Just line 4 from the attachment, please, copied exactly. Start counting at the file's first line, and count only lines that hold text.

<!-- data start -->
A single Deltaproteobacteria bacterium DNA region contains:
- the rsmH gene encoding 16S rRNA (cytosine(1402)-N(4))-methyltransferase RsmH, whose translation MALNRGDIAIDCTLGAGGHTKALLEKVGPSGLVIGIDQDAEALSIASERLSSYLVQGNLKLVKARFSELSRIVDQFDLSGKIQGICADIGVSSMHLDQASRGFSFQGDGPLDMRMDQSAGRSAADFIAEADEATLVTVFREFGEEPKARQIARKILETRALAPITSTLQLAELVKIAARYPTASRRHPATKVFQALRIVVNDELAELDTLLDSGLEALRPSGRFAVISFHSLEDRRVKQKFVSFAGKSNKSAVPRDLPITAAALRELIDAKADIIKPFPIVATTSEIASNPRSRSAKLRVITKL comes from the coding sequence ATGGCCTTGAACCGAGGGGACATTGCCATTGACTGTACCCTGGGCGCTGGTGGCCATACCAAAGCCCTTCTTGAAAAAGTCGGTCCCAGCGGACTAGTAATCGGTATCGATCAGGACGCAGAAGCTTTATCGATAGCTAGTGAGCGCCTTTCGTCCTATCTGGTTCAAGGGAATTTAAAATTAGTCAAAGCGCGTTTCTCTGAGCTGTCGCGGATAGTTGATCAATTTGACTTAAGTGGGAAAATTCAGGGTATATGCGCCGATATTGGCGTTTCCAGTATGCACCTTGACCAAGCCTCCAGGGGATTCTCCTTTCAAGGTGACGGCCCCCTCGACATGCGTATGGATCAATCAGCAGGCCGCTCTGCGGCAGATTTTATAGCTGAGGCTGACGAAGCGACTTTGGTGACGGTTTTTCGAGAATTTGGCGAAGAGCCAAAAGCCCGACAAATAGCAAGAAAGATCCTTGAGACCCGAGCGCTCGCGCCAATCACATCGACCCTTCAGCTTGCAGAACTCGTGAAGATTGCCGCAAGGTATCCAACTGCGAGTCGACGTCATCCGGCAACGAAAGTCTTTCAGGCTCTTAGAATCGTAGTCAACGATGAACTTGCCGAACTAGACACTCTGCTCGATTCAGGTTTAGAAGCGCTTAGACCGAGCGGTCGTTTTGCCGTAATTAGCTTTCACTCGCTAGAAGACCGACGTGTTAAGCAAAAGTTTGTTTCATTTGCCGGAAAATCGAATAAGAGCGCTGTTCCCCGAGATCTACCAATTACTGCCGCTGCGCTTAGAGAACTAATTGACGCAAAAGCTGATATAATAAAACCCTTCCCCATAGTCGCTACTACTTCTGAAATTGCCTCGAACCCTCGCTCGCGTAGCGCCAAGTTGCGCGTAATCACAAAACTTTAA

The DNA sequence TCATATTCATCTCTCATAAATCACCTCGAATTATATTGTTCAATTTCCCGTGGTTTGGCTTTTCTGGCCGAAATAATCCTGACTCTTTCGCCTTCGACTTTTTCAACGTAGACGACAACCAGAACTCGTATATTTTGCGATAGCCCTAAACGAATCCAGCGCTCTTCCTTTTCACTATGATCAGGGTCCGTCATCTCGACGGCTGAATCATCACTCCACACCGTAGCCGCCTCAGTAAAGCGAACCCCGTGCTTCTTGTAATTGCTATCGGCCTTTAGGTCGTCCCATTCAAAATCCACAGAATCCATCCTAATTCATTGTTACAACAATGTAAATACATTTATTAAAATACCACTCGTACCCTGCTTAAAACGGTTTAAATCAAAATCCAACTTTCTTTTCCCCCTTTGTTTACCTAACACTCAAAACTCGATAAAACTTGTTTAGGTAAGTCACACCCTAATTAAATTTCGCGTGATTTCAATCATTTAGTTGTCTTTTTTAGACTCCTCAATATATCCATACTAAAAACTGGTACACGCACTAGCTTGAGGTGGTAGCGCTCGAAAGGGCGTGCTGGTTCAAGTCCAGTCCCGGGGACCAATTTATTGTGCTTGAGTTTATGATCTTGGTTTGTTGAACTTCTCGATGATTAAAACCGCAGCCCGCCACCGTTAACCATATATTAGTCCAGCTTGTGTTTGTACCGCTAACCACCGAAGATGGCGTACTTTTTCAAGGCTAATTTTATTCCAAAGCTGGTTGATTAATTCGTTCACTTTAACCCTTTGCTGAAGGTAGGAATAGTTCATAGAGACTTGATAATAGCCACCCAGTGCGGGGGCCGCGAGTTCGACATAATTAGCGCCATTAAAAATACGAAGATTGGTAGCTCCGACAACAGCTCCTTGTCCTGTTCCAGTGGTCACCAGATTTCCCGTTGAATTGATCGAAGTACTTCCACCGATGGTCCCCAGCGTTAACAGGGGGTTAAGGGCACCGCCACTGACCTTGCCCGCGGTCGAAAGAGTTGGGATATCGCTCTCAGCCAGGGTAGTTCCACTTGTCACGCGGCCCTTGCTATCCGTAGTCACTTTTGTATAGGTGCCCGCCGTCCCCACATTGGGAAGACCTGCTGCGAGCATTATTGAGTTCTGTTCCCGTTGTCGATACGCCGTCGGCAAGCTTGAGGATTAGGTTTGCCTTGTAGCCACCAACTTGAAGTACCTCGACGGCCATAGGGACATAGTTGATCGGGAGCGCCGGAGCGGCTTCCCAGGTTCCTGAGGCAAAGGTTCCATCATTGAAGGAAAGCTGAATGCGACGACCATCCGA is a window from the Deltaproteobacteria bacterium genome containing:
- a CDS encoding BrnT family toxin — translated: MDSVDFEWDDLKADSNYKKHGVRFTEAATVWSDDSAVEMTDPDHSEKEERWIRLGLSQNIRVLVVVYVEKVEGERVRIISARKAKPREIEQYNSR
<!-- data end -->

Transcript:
- a CDS encoding BrnT family toxin — translated: MDSVDFEWDDLKADSNYKKHGVRFTEAATVWSDDSAVEMTDPDHSEKEERWIRLGLSQNIRVLVVVYVEKVEGERVRIISARKAKPREIEQYNSR